Mar 13, 2012 Jason Emerson Uncategorized
Preliminary estimates from the state Office of Real Property Services estimate that the equalization rate for the town of Spafford will likely increase six or seven percentage points this year, which could result in higher school tax rates for the other towns in the Skaneateles school district.
“This same problem we dealt with last year is out there again,” Dale Bates, Skaneateles assistant superintendent for budget and finance, told the school board at its March 6 meeting during his presentation on the status of the district’s 2012-13 budget.
The current budget based on estimated revenues for the 2012-13 year is $29.2 million, which is an allowable budget increase of nearly $200,000, Bates said.
However, the loss of county, state and federal money to the district makes the numbers more like a $608,000 projected budget increase, which means the district would need to trim $414,781 from the budget, Bates said.
In explaining the new Property Tax Cap imposed by the state, Bates told the board the maximum allowable levy under the new regulations that could be sent to voters and approved by a simple majority vote was $21, 893,510 or a 3.43 percent increase.
This would be 1.43 percent or about $1.2 million above the 2 percent mandated by the state.
“This is a little better than we anticipated earlier, but the board will need to decide if they will use the maximum allowable tax levy of 3.43% or a smaller number,” Bates said.
Bates also told the school board that “real preliminary” numbers from the state’s Office of Real Property Services suggests that the equalization rate for the Town of Spafford could increase to 115 percent this year. Since the other town in the Skaneateles district — Skaneateles, Marcellus, Sennett, Niles and Owasco — are projected to stay at or below 100 percent equalization, Spafford’s increase would mean the other towns will have a higher school tax rate in order to recompense for Spafford’s lowered tax rate.
According to the State Office of Real Property Tax Services, equalization seeks to measure the relationship of locally assessed values to an ever-changing real estate market. At its simplest, an equalization rate is the state’s measure of a municipality’s level of assessment. This is the ratio of total assessed value to the municipality’s total market value.
An equalization rate of 100 means that the municipality is assessing property at 100 percent of market value; an equalization rate of greater than 100 means that the total assessed value for the municipality is greater than its total market value.
The Real Property Tax Law requires that annual state equalization rates be established for each county, city, town and village. Equalization rates are calculated each year to reflect that year’s assessment roll and current market values for each assessing unit.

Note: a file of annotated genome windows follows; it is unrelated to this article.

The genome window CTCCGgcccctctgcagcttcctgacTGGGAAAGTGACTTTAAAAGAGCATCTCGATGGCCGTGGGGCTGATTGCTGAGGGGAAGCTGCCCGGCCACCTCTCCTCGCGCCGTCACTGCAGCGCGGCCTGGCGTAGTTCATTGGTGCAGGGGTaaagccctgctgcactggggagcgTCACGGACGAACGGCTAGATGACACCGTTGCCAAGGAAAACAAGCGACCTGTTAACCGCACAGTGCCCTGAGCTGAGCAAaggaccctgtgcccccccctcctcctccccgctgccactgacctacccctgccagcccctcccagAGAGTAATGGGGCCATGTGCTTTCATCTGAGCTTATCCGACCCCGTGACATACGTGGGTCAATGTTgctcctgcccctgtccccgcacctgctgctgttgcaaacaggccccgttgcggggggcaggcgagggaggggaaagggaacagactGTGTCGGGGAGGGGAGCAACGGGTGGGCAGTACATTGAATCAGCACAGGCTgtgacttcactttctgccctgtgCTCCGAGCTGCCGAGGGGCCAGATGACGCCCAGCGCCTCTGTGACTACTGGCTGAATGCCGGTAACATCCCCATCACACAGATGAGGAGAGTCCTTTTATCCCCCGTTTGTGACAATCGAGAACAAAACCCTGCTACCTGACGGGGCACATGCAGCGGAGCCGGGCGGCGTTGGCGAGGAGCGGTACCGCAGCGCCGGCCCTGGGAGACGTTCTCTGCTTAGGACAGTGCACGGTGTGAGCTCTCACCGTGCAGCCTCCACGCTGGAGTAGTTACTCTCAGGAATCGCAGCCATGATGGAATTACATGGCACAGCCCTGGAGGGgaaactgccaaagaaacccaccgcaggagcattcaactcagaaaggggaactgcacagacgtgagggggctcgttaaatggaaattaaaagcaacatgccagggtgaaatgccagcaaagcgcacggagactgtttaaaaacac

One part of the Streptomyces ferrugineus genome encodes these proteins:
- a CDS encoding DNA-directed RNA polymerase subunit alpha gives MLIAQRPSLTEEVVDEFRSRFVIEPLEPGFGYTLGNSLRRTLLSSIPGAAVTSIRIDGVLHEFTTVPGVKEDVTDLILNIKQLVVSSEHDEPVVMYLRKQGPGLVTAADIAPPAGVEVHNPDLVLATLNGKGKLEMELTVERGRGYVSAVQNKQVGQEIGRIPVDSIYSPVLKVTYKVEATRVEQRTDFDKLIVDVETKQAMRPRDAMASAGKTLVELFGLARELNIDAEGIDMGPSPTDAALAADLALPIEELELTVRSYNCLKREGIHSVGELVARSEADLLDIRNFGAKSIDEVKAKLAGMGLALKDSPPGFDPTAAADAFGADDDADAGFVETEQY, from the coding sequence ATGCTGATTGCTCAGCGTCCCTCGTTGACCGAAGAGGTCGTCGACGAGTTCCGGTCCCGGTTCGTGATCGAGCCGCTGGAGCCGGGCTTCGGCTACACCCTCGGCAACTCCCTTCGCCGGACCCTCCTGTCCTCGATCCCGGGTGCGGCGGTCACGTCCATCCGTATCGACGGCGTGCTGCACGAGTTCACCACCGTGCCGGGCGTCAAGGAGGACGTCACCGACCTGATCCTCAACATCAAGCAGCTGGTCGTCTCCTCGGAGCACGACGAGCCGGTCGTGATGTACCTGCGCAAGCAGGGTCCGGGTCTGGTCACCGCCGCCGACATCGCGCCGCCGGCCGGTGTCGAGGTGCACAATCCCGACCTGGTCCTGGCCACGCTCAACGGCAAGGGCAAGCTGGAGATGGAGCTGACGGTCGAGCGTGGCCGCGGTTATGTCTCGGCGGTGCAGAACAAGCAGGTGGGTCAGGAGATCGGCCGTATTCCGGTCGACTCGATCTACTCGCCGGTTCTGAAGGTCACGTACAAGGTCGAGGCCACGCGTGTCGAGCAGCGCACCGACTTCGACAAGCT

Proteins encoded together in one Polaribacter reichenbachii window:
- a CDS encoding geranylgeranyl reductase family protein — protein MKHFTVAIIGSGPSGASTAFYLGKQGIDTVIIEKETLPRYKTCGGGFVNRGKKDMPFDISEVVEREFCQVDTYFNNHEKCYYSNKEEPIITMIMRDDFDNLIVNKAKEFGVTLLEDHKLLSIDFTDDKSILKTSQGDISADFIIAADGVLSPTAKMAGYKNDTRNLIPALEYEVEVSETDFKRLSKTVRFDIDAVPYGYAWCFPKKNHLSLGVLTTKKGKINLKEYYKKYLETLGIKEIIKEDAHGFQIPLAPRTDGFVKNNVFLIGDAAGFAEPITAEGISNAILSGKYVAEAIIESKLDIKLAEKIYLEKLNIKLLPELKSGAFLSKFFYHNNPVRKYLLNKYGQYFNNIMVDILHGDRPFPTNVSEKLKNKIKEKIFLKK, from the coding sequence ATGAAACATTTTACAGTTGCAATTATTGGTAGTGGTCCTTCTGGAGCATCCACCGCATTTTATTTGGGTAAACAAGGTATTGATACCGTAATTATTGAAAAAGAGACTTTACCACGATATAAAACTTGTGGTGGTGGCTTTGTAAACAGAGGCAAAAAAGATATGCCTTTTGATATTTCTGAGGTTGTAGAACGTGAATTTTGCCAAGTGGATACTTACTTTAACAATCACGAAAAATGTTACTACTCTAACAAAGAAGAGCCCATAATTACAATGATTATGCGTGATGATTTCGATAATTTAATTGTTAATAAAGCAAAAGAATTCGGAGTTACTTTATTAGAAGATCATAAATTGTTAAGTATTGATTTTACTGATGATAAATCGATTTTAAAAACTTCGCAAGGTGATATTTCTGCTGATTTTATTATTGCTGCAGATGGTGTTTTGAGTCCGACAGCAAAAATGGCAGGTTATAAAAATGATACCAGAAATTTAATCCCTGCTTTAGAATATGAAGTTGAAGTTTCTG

In order for a school district to fairly distribute its property tax levy (the total amount of school taxes to be collected), the levy needs to be divided in proportion to the total market value of each municipal segment. This is intended to allow for an equitable distribution of taxes based upon the market value of each municipality or segment.
If Spafford’s equalization rate were to be at 100 percent, then the tax levy would fall equally between all the towns within the school district. At 115 percent, a portion of the tax levy that was expected to be paid by Spafford shifts to Skaneateles and the other towns in the district.
The impact of Spafford having a 115 percent equalization rate would mean that the Skaneateles tax rate would increase by 3.74 percent, Spafford’s would decrease by .68 percent, and the other towns in the school district would see increased rates of about 5.8 percent, Bates said.
“This certainly hurts us, and is pushing the tax burden unfairly to other towns,” said district Superintendent Phil D’Angelo.
Last year, Spafford’s equalization rate increased to 109 percent, which would have caused a 5.49 percent tax rate increase for Skaneateles and other towns in the district, while creating a 3.5 percent tax rate decrease for Spafford.
To avoid these numbers, the school board voted to shift $325,000 from the district’s reserve fund to the revenue fund and accepting a “compromise” tax rate increase of 3.9 percent.
School board member Michael Card, who took issue with the tax increase last year, also took issue with the numbers at the March 6 meeting.
“3.43 percent is too high,” Card said. “The target should be zero.”
Bates responded that 0 percent increase would mean a $1.2 million cut in the budget.
“Two weeks from tonight I can give you a full budget run, with the anticipated reductions necessary for the different levels of tax rates,” Bates said.
To view the district’s 2012-13 budget information currently posted online, go to skanschools.org/Budget.
Jason Emerson is editor of the Skaneateles Press. He can be reached at firstname.lastname@example.org.
Jason Emerson is editor of the Cazenovia Republican and Eagle Bulletin newspapers.
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